Turmoil on the Western Front - Broadsword by Ajai Shukla - Strategy. Economics. Defence.

Home Top Ad


Monday 7 July 2014

Turmoil on the Western Front

Pakistan Army chief, General Ashfaq Kayani, with US Afghanistan commander, Lt Gen Stanley McChrystal

By Ajai Shukla
Business Standard, 8th July 14

On June 30, after years of vacillation, Pakistan’s army launched Operation Zarb-e-Azb, which is named after the Holy Prophet Mohammad’s sword in the battles of Badar and Uhud. Ground troops advanced into North Waziristan to confront jihadi groups that still remained after weeks of drone strikes and fighter attacks. Pakistan’s defence minister, Khawaja Muhammad Asif, insists that all militant groups are in the crosshairs --- the “bad Taliban” that is sworn to destroy the Pakistani state, as also the “good Taliban” that the army has nurtured as a deniable weapon. Yet, judging by the limited militant resistance in an area acknowledged as Jihad Central, fighters from the army-friendly Haqqani network, as well as others, appear to have crossed into safe havens in Afghanistan.

Even so, Pakistan’s army appears likely to remain in the Federally Administered Tribal Areas (FATA) for years, dealing with a combination of intractable problems --- a displaced, alienated, radicalised and well-armed populace; the near-total lack of development and employment; and cross-border jihad waged from save havens in Afghanistan, across the Durand Line. Like the US in Iraq and Afghanistan, Pakistan too will learn that invading and occupying a hostile area is easier than pacifying and governing it and restoring normal life.

The opening of this new front, along with simmering unrest in Baluchistan, is bad news for Pakistan’s military posture vis-à-vis India? Of Pakistan’s four army corps (each with 40-50,000 soldiers) that it earmarks for attacking India, two corps will now be largely unavailable. The Peshawar-based 11 Corps (denominated XI Corps), which has the wartime task of attacking across the Line of Control in Jammu & Kashmir (LoC in J&K), will be too embroiled in FATA to be moved to the eastern front. At best, Pakistan’s army planners in General Headquarters (GHQ) could return 50,000-odd soldiers to the LoC, from where they were milked out for operations in FATA. Also unavailable to Pakistan will be much of the Quetta-headquartered 12 Corps (XII Corps), which has the operational role of attacking into India in the plains and deserts of Punjab, Rajasthan and Gujarat.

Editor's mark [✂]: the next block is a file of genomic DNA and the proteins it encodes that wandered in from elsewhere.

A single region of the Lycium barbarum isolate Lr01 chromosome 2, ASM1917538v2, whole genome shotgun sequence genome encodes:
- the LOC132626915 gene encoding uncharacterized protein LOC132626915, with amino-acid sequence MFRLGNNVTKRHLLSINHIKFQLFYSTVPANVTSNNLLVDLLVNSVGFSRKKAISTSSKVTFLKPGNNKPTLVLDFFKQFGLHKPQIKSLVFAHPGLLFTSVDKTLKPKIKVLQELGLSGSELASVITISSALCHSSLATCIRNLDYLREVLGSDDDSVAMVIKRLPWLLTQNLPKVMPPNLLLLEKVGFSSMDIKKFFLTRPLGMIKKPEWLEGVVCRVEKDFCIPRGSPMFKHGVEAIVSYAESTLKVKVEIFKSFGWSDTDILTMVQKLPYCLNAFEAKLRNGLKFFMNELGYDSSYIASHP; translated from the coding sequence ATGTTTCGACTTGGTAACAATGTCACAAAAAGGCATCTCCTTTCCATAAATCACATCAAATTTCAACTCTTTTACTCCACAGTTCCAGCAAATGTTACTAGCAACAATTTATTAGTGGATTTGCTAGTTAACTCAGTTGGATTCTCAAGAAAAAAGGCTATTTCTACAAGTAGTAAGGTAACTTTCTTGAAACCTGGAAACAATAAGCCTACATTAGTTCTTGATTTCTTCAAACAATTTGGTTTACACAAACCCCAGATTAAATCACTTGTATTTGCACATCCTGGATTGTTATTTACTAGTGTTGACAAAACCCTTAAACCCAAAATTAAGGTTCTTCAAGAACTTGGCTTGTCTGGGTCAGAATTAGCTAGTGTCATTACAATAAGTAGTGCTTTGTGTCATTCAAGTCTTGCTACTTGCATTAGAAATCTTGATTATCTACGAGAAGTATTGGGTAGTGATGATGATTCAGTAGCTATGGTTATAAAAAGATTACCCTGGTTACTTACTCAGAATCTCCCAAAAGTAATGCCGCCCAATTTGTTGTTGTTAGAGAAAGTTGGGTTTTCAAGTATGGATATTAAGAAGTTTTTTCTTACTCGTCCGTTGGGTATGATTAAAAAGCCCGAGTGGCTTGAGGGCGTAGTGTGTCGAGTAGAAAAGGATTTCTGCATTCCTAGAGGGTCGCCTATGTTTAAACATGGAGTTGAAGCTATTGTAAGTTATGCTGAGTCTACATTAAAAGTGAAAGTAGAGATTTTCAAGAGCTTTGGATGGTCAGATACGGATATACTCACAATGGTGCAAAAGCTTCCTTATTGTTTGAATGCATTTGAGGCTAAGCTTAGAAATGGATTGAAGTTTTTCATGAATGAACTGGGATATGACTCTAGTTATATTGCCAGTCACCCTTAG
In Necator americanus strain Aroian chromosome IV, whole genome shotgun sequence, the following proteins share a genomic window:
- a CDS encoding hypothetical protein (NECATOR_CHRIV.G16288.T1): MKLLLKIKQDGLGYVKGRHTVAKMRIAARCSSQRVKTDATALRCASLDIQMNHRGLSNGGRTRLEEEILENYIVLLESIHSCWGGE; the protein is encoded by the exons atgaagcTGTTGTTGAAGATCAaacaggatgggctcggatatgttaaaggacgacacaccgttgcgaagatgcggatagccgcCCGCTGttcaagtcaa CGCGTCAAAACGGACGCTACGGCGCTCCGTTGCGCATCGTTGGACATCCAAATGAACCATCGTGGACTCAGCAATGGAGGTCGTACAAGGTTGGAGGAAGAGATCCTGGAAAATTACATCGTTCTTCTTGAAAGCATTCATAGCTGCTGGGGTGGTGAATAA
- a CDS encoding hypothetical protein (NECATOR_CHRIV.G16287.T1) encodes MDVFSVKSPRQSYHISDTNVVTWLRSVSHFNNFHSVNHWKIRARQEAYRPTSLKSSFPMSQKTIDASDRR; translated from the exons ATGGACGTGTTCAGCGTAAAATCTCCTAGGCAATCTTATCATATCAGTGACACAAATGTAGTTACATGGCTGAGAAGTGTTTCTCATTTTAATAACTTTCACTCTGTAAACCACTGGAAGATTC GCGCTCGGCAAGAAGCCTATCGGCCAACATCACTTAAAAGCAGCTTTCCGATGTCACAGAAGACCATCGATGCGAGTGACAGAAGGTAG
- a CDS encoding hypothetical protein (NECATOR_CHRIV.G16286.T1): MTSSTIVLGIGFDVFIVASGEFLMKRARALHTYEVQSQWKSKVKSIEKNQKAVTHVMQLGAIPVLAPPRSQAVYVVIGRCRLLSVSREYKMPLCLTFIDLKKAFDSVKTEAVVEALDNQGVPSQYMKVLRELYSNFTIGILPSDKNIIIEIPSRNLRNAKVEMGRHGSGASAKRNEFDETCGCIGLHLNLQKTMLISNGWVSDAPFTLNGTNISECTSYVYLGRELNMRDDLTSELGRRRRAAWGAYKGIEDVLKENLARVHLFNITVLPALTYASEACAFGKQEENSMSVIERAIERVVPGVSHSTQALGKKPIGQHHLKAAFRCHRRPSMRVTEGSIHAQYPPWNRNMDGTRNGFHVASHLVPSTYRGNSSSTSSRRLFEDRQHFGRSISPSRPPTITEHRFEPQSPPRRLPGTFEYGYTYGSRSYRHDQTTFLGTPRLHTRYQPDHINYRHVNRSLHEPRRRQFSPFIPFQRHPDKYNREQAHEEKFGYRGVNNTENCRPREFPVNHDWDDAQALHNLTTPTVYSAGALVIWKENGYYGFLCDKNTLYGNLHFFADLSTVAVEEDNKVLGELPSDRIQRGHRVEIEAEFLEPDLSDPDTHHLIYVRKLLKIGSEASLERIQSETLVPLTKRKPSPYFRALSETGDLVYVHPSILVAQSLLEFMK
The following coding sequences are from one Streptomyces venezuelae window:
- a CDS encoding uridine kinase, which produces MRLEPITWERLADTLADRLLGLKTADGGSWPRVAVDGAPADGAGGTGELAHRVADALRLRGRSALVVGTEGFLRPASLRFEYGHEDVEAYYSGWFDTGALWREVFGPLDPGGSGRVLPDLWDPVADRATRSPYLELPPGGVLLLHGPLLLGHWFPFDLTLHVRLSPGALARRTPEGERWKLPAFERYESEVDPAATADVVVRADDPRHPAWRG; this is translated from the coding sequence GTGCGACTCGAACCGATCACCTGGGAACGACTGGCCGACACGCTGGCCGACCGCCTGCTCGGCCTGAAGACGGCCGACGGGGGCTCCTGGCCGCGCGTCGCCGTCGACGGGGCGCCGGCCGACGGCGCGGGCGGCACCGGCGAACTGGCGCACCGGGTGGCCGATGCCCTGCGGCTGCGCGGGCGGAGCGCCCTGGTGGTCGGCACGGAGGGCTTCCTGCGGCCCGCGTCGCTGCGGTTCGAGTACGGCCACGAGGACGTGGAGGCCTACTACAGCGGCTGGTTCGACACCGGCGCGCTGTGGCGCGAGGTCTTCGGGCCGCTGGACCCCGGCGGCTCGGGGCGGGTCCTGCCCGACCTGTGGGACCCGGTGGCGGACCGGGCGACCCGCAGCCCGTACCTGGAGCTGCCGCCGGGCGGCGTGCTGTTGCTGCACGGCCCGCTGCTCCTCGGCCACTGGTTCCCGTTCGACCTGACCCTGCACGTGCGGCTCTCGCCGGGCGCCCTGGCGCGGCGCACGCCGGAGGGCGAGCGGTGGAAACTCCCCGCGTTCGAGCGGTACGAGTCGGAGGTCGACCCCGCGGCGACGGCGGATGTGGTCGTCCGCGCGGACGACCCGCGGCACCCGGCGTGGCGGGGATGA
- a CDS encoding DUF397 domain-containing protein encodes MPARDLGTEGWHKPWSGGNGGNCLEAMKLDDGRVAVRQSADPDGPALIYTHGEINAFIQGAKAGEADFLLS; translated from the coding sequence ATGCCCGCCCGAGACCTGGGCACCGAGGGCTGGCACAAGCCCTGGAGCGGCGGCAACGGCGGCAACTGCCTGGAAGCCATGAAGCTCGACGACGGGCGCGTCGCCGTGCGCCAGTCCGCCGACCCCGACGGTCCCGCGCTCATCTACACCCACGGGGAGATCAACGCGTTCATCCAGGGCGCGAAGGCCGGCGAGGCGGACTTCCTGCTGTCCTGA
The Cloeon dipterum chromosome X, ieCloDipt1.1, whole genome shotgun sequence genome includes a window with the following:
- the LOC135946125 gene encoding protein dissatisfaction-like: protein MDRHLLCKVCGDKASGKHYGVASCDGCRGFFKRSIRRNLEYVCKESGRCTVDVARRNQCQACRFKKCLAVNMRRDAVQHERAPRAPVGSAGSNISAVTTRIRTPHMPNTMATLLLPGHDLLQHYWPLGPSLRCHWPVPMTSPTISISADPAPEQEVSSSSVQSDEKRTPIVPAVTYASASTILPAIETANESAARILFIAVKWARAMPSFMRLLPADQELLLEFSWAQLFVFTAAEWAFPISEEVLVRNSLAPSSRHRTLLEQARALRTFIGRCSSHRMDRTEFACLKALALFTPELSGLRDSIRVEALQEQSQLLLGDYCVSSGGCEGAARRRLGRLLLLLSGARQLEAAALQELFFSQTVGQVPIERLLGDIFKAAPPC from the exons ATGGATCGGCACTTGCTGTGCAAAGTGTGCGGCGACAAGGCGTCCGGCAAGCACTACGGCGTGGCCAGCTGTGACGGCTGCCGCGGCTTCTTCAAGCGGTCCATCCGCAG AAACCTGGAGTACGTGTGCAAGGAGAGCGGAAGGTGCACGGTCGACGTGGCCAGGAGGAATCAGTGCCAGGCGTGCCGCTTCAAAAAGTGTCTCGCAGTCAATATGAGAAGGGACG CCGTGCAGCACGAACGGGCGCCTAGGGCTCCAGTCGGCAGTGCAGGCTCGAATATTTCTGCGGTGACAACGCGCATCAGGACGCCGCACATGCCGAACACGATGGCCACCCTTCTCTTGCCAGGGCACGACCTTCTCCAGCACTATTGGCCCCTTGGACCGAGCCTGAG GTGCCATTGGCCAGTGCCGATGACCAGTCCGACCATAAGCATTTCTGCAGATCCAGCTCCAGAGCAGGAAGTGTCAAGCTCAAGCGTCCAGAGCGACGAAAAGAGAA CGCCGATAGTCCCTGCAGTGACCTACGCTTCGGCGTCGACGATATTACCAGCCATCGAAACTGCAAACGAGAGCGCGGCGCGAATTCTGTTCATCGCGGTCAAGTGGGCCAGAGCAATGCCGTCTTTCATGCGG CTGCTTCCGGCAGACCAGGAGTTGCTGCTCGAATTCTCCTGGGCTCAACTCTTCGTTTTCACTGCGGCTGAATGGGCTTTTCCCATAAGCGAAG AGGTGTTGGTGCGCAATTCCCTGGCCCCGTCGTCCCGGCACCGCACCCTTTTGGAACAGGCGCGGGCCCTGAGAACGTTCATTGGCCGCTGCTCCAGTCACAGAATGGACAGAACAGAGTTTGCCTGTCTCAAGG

In this development could lie the beginning of the end of GHQ’s misguided doctrine of “strategic depth”, a nebulous concept, interpreted variously. General Mirza Aslam Beg, who succeeded General Zia-ul-Haq in 1988, viewed strategic depth in geographical terms: Afghanistan was a space into which Pakistan could withdraw military units and equipment in the face of a deep Indian invasion. Others have viewed strategic depth in political terms, with Pakistani security resting on a pro-Islamabad regime in Kabul. The previous army chief, General Ashfaq Pervez Kayani, has provided a more convincing politico-military description, defining strategic depth as the assurance of a secure and stable western border, stemming from a friendly regime in Kabul, which would ensure that Pakistan never has to fight a two-front war.